Maxim Monthly Market Insights - July 2016

• The Australian dollar is rallying but the overall tailwind it has given the economy continues to support growth.
• That tailwind is assisting Australian businesses report conditions which are sitting up at their post GFC peaks thus aiding the economic transition away from the mining investment boom.
• The focus is now on consumer price inflation and whether or not the RBA needs to cut one more time.

The Australian economy still looks good

We’ve consistently taken a glass half full approach to the economic outlook over recent years. It was problematic for a while with forecasts for economic or housing doom getting all the headlines and “pollyanna’s” (as I’ve been called) like me receiving plenty of feedback that we had no idea what was really going on in the economy.




But if I’ve learnt anything in my 30 years of banking, finance, and markets, it is that the Australian economy is a flexible beast made up of an amalgam of many different sub markets and economies which somehow – more often than not – find a way to balance each other out.

One of the primary reasons this has been possible is because of the floating Australian dollar which moves up and down as the economy needs and traders desire. Just this century alone the Aussie, against the US dollar, has traded through a range of 0.4775 and 1.1080. That’s important because in trading through that range, the Aussie dollar adjusts demand in the economy by sending pricing signals to domestic and offshore businesses and consumers. In doing so it gently, and sometimes not so gently, nudges changes in behaviour which drives investment and consumption into, and out of, the Australian economy. 

A high Aussie dollar encourages Australians to shop on Amazon US, travel overseas, and makes imports cheaper for businesses and consumers. A high Aussie dollar also encourages offshore travellers and students to think about other potential destinations. The flip side of course is that when the Aussie dollar falls, as it has over recent years, those same nudges lead to a significant uptick in domestic activity.

It’s why earlier this month RBA governor Glenn Stevens said in his statement after the monthly RBA Board meeting that “low interest rates have been supporting domestic demand and the lower exchange rate since 2013 is helping the traded sector.” That is, even with the Aussie higher than many hoped it would be at the moment, the flow on effects from the fall from 93 cents a few years back are still being felt through the economy.

Australian Business Conditions remain Solid

NAB Business Survey has been going since 1989 as a quarterly survey and from 1997 in its monthly form. It is the longest running business survey in Australia and in this time there has been no change to its methodology.   Over the years, studies show the NAB survey has been the most reliable and timely guide to many aspects of the Australian economy.

Those of you who are regular readers of this note and have seen me at the Maxim breakfasts will know that I always say if I could only see one piece of economic data a month for Australia it would be this survey.  It is no understatement to say that this survey is one of the primary reasons I’ve been such a Pollyanna when it comes to the Australian economy.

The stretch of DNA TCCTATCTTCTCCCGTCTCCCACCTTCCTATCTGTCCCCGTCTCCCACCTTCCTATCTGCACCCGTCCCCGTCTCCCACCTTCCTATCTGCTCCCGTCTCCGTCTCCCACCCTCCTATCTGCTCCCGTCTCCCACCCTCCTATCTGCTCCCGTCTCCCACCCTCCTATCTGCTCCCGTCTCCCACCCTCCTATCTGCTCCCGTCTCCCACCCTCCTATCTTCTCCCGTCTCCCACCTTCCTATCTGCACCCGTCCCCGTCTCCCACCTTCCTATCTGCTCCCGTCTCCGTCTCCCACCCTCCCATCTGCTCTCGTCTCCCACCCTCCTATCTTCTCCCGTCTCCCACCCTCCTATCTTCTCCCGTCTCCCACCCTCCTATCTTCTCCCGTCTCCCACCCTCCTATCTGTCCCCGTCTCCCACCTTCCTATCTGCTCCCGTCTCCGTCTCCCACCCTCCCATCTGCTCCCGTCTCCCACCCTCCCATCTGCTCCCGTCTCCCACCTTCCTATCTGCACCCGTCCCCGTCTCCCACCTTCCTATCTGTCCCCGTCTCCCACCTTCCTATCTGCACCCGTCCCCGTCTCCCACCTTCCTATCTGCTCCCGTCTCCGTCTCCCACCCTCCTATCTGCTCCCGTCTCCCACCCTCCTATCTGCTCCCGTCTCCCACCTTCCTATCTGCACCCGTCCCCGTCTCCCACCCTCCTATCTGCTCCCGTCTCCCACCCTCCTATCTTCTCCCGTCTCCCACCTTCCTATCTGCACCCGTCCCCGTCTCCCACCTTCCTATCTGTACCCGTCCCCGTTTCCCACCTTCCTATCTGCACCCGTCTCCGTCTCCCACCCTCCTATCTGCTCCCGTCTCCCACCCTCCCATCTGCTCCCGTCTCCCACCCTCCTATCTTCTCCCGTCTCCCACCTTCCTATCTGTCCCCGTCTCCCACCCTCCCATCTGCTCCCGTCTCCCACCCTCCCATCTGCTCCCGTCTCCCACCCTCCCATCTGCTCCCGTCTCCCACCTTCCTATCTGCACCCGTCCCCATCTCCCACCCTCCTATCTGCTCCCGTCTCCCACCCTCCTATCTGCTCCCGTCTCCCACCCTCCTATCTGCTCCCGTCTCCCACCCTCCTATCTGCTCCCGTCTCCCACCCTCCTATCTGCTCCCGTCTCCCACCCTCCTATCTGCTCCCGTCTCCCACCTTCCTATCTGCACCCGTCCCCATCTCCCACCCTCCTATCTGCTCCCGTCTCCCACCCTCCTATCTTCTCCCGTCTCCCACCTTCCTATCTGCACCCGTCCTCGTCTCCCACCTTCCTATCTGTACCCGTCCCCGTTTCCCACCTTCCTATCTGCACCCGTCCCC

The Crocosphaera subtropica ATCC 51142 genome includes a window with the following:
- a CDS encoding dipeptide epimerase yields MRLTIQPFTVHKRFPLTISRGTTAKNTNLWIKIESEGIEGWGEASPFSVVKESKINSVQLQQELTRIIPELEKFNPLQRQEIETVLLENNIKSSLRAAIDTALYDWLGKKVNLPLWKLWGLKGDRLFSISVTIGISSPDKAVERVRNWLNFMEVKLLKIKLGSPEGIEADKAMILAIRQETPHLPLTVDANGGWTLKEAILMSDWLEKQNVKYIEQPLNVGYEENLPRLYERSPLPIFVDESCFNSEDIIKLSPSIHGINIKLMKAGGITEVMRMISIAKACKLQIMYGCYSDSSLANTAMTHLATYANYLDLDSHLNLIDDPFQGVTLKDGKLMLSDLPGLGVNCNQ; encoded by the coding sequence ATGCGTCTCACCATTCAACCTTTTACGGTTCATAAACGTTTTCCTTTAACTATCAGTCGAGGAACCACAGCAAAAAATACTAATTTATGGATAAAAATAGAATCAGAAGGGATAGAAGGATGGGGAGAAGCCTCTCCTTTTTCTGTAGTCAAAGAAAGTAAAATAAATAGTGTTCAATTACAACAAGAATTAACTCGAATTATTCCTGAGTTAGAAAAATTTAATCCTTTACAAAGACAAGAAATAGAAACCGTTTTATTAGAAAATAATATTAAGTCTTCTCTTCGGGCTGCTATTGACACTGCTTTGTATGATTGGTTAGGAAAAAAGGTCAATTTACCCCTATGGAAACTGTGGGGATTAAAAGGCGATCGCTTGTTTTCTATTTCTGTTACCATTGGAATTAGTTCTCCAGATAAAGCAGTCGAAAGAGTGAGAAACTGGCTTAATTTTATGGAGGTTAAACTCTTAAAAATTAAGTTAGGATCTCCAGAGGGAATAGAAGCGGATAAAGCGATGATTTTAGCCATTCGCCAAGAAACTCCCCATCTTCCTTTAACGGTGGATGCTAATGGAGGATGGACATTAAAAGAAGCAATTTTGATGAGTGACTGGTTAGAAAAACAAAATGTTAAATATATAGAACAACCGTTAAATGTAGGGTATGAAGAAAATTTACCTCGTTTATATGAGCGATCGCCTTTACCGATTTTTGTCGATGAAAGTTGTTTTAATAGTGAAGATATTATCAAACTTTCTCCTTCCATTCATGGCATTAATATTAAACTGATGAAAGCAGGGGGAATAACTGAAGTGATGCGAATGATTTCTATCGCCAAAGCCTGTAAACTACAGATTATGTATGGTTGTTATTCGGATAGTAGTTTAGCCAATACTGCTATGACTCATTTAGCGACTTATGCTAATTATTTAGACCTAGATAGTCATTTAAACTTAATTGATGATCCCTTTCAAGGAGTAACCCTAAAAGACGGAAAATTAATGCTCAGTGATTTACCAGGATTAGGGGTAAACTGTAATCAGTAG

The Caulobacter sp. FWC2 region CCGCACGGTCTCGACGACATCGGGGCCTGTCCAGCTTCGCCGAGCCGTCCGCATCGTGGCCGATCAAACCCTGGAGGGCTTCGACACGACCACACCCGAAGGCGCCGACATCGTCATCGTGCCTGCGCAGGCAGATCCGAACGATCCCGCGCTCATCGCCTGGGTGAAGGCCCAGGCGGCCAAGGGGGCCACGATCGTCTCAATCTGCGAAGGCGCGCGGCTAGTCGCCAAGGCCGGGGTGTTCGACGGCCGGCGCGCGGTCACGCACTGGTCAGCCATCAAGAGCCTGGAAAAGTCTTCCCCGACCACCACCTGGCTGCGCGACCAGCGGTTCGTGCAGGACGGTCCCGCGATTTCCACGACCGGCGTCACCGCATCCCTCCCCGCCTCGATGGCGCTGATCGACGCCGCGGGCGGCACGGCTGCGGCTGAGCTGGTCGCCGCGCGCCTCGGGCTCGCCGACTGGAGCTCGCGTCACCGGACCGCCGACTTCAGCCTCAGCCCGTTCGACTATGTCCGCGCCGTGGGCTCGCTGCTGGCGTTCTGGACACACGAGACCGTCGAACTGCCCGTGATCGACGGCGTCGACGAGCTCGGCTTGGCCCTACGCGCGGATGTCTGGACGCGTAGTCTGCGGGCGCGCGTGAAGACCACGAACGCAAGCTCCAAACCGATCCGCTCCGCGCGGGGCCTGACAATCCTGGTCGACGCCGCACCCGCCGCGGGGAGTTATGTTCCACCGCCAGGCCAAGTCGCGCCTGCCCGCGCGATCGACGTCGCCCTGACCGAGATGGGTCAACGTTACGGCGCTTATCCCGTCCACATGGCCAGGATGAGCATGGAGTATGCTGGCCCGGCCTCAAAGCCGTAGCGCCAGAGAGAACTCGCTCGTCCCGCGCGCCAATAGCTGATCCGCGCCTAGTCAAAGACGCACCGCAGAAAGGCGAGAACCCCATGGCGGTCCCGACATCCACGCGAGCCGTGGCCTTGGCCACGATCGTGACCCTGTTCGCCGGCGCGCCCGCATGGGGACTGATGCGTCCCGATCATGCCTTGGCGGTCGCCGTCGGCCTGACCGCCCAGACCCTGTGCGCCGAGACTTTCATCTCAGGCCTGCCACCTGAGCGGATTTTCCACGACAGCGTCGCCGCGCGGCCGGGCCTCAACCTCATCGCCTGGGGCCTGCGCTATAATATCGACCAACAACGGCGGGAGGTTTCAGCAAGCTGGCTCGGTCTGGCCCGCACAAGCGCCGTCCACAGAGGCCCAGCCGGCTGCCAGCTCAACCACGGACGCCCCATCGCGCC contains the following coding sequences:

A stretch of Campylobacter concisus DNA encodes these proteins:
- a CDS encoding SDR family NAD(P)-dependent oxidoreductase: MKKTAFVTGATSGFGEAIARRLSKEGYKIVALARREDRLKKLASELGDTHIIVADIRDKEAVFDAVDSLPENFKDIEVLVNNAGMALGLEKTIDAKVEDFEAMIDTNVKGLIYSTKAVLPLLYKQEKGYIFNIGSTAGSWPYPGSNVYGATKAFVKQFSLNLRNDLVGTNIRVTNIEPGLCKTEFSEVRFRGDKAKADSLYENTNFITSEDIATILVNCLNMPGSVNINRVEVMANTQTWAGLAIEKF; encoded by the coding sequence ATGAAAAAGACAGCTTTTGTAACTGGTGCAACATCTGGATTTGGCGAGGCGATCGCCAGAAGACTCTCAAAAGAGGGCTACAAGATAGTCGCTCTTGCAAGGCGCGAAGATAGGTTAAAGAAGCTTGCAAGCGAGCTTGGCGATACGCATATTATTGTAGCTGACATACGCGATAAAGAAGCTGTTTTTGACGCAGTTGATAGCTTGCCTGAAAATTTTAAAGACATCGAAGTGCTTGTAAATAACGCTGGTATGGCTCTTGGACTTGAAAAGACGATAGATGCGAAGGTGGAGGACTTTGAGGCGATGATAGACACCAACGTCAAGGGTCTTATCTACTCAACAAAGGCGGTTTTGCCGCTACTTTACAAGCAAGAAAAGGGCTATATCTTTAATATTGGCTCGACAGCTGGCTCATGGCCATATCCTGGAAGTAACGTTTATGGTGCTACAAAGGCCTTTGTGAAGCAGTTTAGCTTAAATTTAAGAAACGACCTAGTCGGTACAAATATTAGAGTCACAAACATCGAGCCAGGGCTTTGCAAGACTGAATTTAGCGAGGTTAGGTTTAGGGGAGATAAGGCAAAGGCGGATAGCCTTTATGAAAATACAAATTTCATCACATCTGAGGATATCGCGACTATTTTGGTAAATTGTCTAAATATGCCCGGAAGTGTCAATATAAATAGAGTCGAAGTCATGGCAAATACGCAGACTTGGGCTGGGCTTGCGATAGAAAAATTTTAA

The latest release of the NAB’s business survey showed again the economic transition underway. NAB chief economist Alan Oster said “firms continued to report very high business conditions, pointing to another strong quarter for the non-mining economy”. He added “business conditions index rose from an already elevated level, hitting +12 index points in June, which is consistent with the post-GFC highs for the series”.

Of course the fact confidence still lags conditions is testament to the persistence of headwinds facing the economy. But strong trading and profitability are winning through and the employment index at +4 is as strong as I’ve seen it in some time. That manifested in an employment report for June which was much stronger than the headline rise of 7,900 suggested. Overall Australian businesses is doing better than it, and many expected. There is no reason to think that will change anytime soon. NAB’s Oster added “these results generally tell us we can be confident about the near-term outlook.

Inflation bounced back – RBA cut?

Australia has joined the global low inflation club. That reflects a relative weak growth rate in aggregate demand and global deflationary forces. Add in the choice architecture the internet offers and there is little pricing power for most businesses.

But the collapse in Oil has been a key driver of subdued inflation in 2016. But it has bounced substantially as have fuel prices at the petrol pump. So it’s important that that the latest update of the Melbourne Institute monthly inflation gauge jumped 0.6% on the back of fuel price rises.

No wonder inflation expectations have also bounced back. Now for the official figures on July 27.

The big question is will they be weak enough to prompt an RBA easing? My guess is the RBA will find it hard to cut rates in August.

Tying it all together: With Brexit and the federal election behind us, and with stock markets rallying globally, the 12-month pall that has been hanging over the global economy may be lifting. That could provide a positive boost to an already positive continuation of Australia’s economic transition. But 2016 has been nothing if not volatile so it will take some time for the fog to lift and the risk of the re-emergence of doubt is high. But Australia muddles on.

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